ANGELL GALLERY is pleased to present EXHIBITION NARRATIVE, a show featuring photography by internationally exhibiting artists YAEL EBAN, TIM RODA, ANDREW B. MYERS, JAKUB DOLEJŠ and OLI SORENSON. The show runs in the West Gallery and Project Room from May 1 to May 30, 2015, with an opening reception on Thursday, April 30th, 6:00 to 9:00 PM. This show is part of the annual Scotiabank CONTACT Photography Festival.
Photography has been a vehicle for storytelling since the medium’s inception, when Victorians brought literary themes to life by photographing costumed tableaux. The five contemporary artists in this exhibition demonstrate that photography remains a vital carrier of narrative, richly diverse in potential.
Yael Eban is drawn to photography’s role in recording family narratives. While raised in Indiana and now based in Brooklyn, Eban was born in Israel, and it is her Israeli grandparents whose story is the focus of her installation, General Assembly. Collaging images of family documents found online, ranging from snapshots to fine art photographs to newspaper clippings to a screenshot of an eBay receipt, Eban investigates the space between public and private archives and how photographs exist as objects in a digital age.
Eban is a 2014 graduate of the MFA program in Photo, Video, & Related Media at the School of Visual Arts in New York City. Her work has been shown at SVA Chelsea in New York City, Greenpoint Gallery and the Dedalus Foundation in Brooklyn and Neue Galerie in Ausberg, Germany. She has also been featured in publications including Float Magazine, Paper Journal and Fotomagazin (Germany). Yael Lives in Brooklyn, NY.
Tim Roda’s work reflects his fascination with what stories photographs tell (or don’t tell) about the family dynamic. Using his children as actors in mysterious dramas, he creates intriguing images that offer more questions than answers. In his new series, Hidden Father, both adults and meanings are veiled, literally and figuratively, leaving the young protagonist as the chief actor in a variety of enigmatic scenarios populated by strange props and unfathomable actions.
Roda was born in Lancaster, PA and now lives and works in New York and has been represented by Angell Gallery since 2006. He has an MFA in Ceramics from the University of Washington, Seattle. He has had exhibitions in public and private galleries in London (UK), Brussels, Berlin, Hamburg, Seattle, Chicago, Las Vegas and New York City, to name just a few. Collections include the Bard College Museum, the Elton John Collection, the Museum of Contemporary Photography in Chicago, the Seattle Art Museum and the Essl Collection in Austria.
For Andrew B. Myers, the myths promulgated by commercial photography provide compelling fodder for social commentary. Myers engages the language of advertising to critique the very consumer overload it promotes. A plethora of small colourful objects, ranging from a pink glove to a lemon to a toy xylophone, are photographed against a plain coloured background, their randomness at odds with the graphic orderliness of their disposition. The human presence, represented by a bit a leg here, and a pair of arms there, suggest both the source of this profusion, and the confusion it engenders.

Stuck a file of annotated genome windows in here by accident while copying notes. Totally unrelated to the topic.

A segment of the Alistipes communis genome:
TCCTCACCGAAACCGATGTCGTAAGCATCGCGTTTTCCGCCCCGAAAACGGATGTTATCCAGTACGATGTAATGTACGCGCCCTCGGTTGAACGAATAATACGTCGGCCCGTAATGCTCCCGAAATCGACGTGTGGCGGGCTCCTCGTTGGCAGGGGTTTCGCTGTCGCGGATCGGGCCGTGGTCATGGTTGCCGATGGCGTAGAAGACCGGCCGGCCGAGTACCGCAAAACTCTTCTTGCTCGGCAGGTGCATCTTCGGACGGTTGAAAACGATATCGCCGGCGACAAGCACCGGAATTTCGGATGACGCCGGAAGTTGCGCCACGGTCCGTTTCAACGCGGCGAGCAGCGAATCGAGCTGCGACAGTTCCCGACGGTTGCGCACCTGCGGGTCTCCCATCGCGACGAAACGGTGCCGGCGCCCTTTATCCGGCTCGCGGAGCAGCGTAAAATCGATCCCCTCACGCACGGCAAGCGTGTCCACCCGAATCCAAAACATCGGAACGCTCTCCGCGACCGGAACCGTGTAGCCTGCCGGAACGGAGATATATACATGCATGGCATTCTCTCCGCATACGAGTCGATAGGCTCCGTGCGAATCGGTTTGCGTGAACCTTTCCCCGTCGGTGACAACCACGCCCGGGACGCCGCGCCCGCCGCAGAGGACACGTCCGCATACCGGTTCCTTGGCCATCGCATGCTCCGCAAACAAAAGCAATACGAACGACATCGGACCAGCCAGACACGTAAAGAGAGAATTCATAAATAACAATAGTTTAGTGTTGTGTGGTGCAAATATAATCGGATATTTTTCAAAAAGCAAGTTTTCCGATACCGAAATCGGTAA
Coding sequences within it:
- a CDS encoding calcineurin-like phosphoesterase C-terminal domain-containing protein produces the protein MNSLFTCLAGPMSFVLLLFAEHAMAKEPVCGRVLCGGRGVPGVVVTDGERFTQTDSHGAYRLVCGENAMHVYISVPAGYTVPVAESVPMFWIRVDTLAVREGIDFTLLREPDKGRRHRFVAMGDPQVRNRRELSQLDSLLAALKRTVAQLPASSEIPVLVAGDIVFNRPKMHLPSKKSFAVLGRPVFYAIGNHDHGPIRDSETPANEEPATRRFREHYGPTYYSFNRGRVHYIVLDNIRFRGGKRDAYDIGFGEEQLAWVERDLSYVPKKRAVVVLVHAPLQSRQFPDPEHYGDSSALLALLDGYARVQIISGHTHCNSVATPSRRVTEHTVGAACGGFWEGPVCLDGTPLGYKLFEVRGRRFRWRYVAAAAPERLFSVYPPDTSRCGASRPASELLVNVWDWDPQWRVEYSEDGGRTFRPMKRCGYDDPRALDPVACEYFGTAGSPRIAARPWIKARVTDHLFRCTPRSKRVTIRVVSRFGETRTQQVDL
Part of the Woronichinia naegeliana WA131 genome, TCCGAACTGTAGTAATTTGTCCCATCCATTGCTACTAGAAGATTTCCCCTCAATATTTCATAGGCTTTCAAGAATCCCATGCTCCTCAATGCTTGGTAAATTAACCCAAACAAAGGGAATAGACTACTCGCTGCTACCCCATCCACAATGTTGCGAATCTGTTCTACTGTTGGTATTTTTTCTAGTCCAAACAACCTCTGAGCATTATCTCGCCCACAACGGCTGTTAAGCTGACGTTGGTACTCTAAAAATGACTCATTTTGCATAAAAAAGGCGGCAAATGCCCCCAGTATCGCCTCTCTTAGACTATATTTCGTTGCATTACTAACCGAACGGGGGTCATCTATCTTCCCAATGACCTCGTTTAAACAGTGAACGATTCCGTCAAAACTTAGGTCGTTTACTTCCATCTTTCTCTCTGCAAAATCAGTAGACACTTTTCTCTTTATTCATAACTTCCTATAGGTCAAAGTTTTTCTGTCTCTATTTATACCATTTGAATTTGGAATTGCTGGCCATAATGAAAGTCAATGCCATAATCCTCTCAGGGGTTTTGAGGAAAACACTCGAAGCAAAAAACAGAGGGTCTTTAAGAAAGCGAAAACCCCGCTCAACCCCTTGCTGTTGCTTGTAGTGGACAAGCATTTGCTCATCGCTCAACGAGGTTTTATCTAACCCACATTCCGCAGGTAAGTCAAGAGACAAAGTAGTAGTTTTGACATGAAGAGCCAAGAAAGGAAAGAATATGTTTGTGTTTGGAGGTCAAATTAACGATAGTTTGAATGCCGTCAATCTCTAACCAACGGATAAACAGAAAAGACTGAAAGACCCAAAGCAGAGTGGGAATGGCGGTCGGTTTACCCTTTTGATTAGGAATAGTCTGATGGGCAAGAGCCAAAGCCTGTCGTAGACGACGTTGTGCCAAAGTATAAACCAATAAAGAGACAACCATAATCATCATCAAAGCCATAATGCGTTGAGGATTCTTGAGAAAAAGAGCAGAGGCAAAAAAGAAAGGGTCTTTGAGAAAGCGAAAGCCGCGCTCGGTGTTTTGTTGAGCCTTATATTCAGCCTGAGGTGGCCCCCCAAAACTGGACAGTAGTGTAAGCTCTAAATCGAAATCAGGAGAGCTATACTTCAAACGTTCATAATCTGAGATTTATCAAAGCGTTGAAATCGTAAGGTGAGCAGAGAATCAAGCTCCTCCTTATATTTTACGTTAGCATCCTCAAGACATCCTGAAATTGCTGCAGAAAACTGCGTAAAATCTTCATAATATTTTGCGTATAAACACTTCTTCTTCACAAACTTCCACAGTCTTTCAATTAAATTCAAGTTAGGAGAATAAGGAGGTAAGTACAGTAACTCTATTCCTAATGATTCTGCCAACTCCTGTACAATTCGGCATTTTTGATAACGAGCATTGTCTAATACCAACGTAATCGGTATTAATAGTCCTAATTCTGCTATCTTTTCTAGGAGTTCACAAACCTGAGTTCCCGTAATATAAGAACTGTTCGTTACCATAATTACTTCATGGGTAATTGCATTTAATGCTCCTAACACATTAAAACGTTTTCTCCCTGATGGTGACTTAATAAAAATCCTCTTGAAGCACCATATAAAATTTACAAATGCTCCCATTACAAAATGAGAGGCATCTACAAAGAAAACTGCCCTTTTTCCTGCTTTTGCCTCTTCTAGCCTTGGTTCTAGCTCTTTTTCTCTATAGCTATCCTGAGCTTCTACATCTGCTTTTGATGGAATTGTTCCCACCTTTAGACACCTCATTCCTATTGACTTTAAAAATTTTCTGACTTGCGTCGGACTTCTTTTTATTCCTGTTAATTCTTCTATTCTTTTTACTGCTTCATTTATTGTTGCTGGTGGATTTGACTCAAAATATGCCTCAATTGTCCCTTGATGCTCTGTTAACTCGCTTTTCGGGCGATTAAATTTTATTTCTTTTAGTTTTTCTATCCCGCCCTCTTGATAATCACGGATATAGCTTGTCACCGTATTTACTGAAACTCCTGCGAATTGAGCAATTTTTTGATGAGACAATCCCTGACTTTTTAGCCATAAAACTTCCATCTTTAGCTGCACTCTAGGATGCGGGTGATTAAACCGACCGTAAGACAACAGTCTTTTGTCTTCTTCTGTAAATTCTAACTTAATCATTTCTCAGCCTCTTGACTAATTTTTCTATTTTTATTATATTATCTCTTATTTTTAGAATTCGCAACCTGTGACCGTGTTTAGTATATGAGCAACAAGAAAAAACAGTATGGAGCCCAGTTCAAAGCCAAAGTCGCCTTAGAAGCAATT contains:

Myers, represented by Angell Gallery, lives and works in New York. He has a BFA in Photography from Ryerson University and his awards include the Zoom Magazine New Talent Award, 2011, the Magenta Foundation’s Flash Forward Emerging Photographer Award, 2010, the YG12 award from the ADC Young Guns Competition, 2014, and was voted one of this year’s photographers to watch by PDN 30 in 2015. Along with exhibitions in Europe and North America, Myers has done editorial work for the New York Times, Globe and Mail, Vice, Wired, Juxtapoz, Esquire Russia, and Canadian Geographic.
Jakub Dolejš, represented by Angell Gallery for many years, is attracted to the stories inherent in the photographer’s studio. In his series, Calamity, videos with titles such as One thing after another, On and on, Over and over and Behind my back document studio accouterments stumbling through slapstick chain reactions that call to mind the Fischli and Weiss classic, The Way Things Go. Underscoring the accidental side of photography, Doleĵs makes the most of the magic that can happen when things go askew.
Doleĵs, born in the Czech Republic and now based in London, received his MFA in painting in 1998 from the Academy for Art, Architecture and Design in Prague. Jakub has been represented by Angell Gallery since 2004. His work has been included in exhibitions at the National Gallery of Canada, Vancouver Art Gallery, East International in the UK, and the National Gallery in Prague, among others. Doleĵs is represented in collections across North America, including the National Gallery of Canada.
The photographs of Oli Sorenson illustrate the end of a story, namely monitors shattered during his Video Pistoletto Performance. Inspired by the mirror paintings of Arte Povera founder Michelangelo Pistoletto, Sorenson’s performance highlights the pervasive issues of obsolescence and waste. Yet the photographs of the destroyed monitors appear as beautiful abstractions. As light breaks through the dark, splintered surface, creating delicate lines and crystalline forms, we are reminded of photography’s troubling ability to both record and aestheticize destruction.
Montreal resident Sorenson was born in Los Angeles and lived in London (UK) from 1999 to 2010, creating art and curating events at Tate Britain, the Institute of Contemporary Art and the British Film Institute. His work has been exhibited at the Millennium Museum (Beijing), the Media Art Institute (Amsterdam), ZKM (Karlsruhe) and DokFest (Kassel). He performs regularly in media festivals such as ISEA (Helsinki and Nagoya), Mapping Festival (Geneva) and MAF (Bangkok). In 2016 Sorenson will obtain a PhD in Interdisciplinary Humanities from Concordia University, Montreal, CA.